Interview by good FOUNDATION felLow Abillyon Barnett and Jan Osborn. Photos by Jan Osborn.
David Huerta is a student at the University of Texas of Dallas, but he is not your typical college freshman. His story is one of transformation.
Born in Caracas, Venezuela, David left the country with his parents, Amitay and Sorangel, in 2014 because of the political and financial unrest. It was a hard place to make a living and unsafe for raising a family. The Huertas first moved to Panama City, Panama, where they lived for the next two and a half years. However, when a similar situation happened with the economy and safety in Panama, they found themselves headed to the United States in October of 2016. David’s father is of Cuban descent which gave the family Cuban asylum when they arrived in the States. David said, “I am super grateful for the Cuban asylum that we received because of my father.” The Cuban Adjustment Act allows Cuban citizens who arrive in the country to enjoy certain immigration privileges. Thanks to this law, the Huertas were able to migrate to the United States and obtain permanent residence.
David and his parents found an apartment complex where other Venezuelans had built a community. It was during that time when neighbors in their complex introduced them to The Storehouse of Collin County. David said, “They told us that there is a place that gives food and clothing, and we might benefit from going there. Our family was shocked when we first walked into The Storehouse. We could not believe how many others were in need. And not only did they provide food and clothing, they listened to us to see how else they could help and showed us how much they cared.”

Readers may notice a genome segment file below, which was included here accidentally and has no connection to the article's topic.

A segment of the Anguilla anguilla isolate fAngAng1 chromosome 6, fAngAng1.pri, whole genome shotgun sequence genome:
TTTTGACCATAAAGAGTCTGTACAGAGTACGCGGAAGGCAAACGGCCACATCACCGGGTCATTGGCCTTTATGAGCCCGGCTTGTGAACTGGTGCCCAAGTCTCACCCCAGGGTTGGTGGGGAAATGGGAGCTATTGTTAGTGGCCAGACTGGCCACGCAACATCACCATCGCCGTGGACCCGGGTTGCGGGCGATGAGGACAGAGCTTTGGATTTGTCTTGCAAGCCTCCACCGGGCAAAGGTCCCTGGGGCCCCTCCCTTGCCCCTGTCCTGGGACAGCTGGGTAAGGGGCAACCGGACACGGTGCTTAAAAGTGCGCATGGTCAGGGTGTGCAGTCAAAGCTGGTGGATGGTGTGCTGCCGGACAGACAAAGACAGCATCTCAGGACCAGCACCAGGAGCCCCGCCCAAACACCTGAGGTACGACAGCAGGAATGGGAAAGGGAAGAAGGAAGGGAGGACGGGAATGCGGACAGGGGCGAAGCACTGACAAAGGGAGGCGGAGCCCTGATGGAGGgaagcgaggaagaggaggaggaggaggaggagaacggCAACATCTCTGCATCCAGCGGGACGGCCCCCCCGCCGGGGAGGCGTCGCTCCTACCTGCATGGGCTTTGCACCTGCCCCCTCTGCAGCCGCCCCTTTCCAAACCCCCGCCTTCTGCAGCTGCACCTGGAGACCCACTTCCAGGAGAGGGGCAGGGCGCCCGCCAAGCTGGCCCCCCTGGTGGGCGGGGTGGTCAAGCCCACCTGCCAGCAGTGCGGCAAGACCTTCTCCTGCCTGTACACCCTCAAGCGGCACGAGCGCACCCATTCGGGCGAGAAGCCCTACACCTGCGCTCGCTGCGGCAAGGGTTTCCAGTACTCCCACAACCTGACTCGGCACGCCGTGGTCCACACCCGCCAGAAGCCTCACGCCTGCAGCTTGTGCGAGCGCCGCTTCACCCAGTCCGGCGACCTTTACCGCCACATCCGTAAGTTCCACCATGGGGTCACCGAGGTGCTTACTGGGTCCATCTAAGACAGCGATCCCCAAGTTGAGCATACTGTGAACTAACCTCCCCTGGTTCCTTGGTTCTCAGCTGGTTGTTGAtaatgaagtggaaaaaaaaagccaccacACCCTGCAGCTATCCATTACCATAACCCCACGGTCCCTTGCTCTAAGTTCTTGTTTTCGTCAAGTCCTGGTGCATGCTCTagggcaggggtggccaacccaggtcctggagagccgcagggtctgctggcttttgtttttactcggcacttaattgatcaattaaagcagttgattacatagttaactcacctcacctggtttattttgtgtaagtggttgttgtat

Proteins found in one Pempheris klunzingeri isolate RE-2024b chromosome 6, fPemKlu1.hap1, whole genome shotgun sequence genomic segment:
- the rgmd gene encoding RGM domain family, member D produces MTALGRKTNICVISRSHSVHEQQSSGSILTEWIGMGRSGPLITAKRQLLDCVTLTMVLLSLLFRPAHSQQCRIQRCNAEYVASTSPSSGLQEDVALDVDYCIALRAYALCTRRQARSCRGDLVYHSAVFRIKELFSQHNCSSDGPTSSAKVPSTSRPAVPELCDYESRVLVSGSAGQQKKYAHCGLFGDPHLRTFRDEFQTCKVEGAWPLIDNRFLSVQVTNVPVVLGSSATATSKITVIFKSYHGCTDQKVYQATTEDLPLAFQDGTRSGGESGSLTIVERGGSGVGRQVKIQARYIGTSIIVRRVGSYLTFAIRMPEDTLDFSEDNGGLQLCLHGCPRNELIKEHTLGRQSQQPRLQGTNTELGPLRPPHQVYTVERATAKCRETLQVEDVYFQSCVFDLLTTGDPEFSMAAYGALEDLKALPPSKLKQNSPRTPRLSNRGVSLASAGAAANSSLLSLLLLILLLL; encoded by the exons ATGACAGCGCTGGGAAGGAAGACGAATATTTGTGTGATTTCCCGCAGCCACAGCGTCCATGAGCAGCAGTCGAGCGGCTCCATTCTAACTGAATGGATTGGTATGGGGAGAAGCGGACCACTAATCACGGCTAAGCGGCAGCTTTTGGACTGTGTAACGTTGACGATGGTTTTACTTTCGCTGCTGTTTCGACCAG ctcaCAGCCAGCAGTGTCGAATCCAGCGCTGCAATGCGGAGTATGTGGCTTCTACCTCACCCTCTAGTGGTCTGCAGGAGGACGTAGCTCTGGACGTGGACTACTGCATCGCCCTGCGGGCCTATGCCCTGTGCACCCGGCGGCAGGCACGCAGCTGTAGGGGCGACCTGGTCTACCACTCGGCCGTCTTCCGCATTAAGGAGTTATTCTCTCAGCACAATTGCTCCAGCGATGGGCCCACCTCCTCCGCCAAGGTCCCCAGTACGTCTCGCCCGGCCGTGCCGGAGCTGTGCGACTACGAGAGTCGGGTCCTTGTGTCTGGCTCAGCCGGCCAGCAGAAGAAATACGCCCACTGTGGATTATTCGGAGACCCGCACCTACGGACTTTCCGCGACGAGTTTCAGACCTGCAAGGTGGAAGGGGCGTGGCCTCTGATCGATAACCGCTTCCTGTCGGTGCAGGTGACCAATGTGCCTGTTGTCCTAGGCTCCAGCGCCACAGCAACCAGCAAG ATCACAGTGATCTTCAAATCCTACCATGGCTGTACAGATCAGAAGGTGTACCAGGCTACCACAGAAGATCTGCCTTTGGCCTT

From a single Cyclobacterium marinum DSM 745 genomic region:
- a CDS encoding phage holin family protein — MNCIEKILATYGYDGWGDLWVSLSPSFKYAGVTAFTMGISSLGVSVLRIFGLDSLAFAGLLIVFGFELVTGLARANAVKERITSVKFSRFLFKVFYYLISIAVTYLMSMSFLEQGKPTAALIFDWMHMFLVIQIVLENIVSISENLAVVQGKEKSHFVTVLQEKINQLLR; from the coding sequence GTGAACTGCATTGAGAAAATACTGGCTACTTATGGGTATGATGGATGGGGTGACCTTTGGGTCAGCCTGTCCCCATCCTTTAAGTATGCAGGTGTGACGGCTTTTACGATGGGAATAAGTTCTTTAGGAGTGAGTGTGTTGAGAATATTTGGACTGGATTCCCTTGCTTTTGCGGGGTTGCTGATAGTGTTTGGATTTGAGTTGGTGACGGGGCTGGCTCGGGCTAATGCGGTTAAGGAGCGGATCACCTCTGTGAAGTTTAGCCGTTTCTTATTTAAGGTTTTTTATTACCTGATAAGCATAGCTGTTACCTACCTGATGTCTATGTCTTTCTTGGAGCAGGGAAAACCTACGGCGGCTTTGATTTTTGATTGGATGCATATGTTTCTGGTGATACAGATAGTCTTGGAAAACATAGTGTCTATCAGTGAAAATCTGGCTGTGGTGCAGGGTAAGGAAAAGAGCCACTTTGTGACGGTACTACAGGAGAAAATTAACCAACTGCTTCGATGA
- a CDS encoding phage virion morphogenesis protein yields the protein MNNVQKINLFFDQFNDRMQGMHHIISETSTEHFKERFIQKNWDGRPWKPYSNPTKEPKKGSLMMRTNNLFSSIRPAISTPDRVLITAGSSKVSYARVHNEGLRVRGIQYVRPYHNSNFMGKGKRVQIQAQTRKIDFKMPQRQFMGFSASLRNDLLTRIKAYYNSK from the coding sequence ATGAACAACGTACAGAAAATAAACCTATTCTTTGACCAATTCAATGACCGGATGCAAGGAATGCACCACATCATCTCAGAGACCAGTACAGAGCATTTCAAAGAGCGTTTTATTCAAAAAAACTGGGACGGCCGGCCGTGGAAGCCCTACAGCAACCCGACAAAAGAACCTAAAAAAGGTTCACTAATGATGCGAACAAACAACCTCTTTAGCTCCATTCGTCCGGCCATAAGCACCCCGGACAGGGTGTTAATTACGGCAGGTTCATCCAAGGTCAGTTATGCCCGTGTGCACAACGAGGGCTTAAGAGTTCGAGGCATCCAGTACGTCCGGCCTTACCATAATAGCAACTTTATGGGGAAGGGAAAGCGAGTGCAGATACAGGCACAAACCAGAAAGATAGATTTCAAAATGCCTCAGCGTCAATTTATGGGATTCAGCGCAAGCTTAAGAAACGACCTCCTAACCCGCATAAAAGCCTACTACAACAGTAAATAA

“The Storehouse was friendly to my family and always made us feel very welcome,” added David. “We were never once made to feel ashamed to ask for help. The Storehouse treated us like family and called us their neighbors.”
David said that leaving their business and family behind in Venezuela was very difficult. Speaking about his parents, David said, “It is hard to leave everything you have built behind and go to work in factories in a new country to provide for your family.” David’s parents worked daily to make a better life for the family. David said that his parents taught him that there is always room for improvement.
The Huertas were so appreciative of The Storehouse during that first year that David’s father volunteered for David to work at The Storehouse. At 14 years old David began volunteering as a runner delivering food to neighbors’ cars as they waited in line on Saturdays at The Storehouse, and he never looked back. He rode his bike to The Storehouse each week after school to help with set-up and preparations for food distribution on Wednesdays and served as a Spanish translator on Thursday distribution days. He loved volunteering and helping people, and he also made a lot of friends during this time. He never wanted to miss a day of work.
“At the Storehouse you always see someone smiling, and they are thankful,” said David. “That really is the thing that keeps me going back. It feels like home. Volunteers and staff at The Storehouse care about me, and I care about them.”
After a year, the Huertas were back on their feet and had moved to Carrollton. David’s mom works as an insurance agent and his dad is a real estate agent. At 19, David is a freshman at The University of Texas at Dallas majoring in finance. He believes that he was accepted to the school because he had volunteered over 1,000 hours at The Storehouse. David now works part-time at The Storehouse as a Spanish translator on Seven Loaves Food Pantry distribution days, Thursdays and Saturdays, assisting the Spanish-speaking neighbors. He also studied to become a real estate agent, has his real estate license and enjoys working with his father. On a recent Saturday, David worked at The Storehouse in the morning serving neighbors, conducted interviews for high school students applying to be in The Storehouse Youth Leadership Council, met a real estate client in Grand Prairie to show a house in the afternoon and made it back to Plano in time to attend prom with his friends.